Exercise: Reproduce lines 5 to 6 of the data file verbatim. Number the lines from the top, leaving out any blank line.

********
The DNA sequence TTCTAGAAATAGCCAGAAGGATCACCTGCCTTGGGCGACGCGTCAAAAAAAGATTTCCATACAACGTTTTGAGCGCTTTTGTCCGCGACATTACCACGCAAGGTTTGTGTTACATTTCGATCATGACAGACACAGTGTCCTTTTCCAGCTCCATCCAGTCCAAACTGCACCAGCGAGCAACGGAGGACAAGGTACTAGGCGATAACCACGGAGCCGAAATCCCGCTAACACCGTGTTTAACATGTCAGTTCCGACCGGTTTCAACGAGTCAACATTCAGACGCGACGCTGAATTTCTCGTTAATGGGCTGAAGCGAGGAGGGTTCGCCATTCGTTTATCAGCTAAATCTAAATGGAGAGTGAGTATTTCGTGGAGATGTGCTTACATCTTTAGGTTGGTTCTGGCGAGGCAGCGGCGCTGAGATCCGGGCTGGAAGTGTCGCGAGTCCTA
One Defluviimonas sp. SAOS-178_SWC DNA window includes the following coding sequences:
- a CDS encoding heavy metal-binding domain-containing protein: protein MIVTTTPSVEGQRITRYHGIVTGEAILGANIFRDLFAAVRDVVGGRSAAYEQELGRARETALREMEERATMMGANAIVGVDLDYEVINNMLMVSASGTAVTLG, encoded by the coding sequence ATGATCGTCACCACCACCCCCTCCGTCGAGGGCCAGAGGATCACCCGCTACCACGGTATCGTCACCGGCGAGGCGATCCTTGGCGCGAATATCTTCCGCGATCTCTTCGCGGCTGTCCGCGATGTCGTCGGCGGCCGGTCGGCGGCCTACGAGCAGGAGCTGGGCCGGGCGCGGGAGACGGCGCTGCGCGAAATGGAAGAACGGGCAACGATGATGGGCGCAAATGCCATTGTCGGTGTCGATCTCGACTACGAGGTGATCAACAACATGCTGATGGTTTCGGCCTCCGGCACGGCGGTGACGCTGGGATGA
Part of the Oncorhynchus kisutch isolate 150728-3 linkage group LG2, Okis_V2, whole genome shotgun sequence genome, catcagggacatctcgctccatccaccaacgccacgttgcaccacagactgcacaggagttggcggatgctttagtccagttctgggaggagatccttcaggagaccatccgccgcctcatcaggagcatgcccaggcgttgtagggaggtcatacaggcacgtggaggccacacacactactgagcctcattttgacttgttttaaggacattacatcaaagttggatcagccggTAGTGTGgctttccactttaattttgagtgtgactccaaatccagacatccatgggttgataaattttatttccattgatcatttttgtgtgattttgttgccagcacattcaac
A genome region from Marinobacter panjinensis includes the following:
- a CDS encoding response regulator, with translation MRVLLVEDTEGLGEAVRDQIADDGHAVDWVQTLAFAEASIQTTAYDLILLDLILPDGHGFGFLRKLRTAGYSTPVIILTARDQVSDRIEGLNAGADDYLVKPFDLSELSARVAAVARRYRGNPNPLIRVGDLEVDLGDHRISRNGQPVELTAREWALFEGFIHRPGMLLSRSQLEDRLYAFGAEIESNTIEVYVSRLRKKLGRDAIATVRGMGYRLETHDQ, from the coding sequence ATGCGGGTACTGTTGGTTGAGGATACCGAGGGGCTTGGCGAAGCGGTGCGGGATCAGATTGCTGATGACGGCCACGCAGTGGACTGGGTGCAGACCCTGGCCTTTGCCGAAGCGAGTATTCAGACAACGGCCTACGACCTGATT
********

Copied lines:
A genome region from Marinobacter panjinensis includes the following:
- a CDS encoding response regulator, with translation MRVLLVEDTEGLGEAVRDQIADDGHAVDWVQTLAFAEASIQTTAYDLILLDLILPDGHGFGFLRKLRTAGYSTPVIILTARDQVSDRIEGLNAGADDYLVKPFDLSELSARVAAVARRYRGNPNPLIRVGDLEVDLGDHRISRNGQPVELTAREWALFEGFIHRPGMLLSRSQLEDRLYAFGAEIESNTIEVYVSRLRKKLGRDAIATVRGMGYRLETHDQ, from the coding sequence ATGCGGGTACTGTTGGTTGAGGATACCGAGGGGCTTGGCGAAGCGGTGCGGGATCAGATTGCTGATGACGGCCACGCAGTGGACTGGGTGCAGACCCTGGCCTTTGCCGAAGCGAGTATTCAGACAACGGCCTACGACCTGATT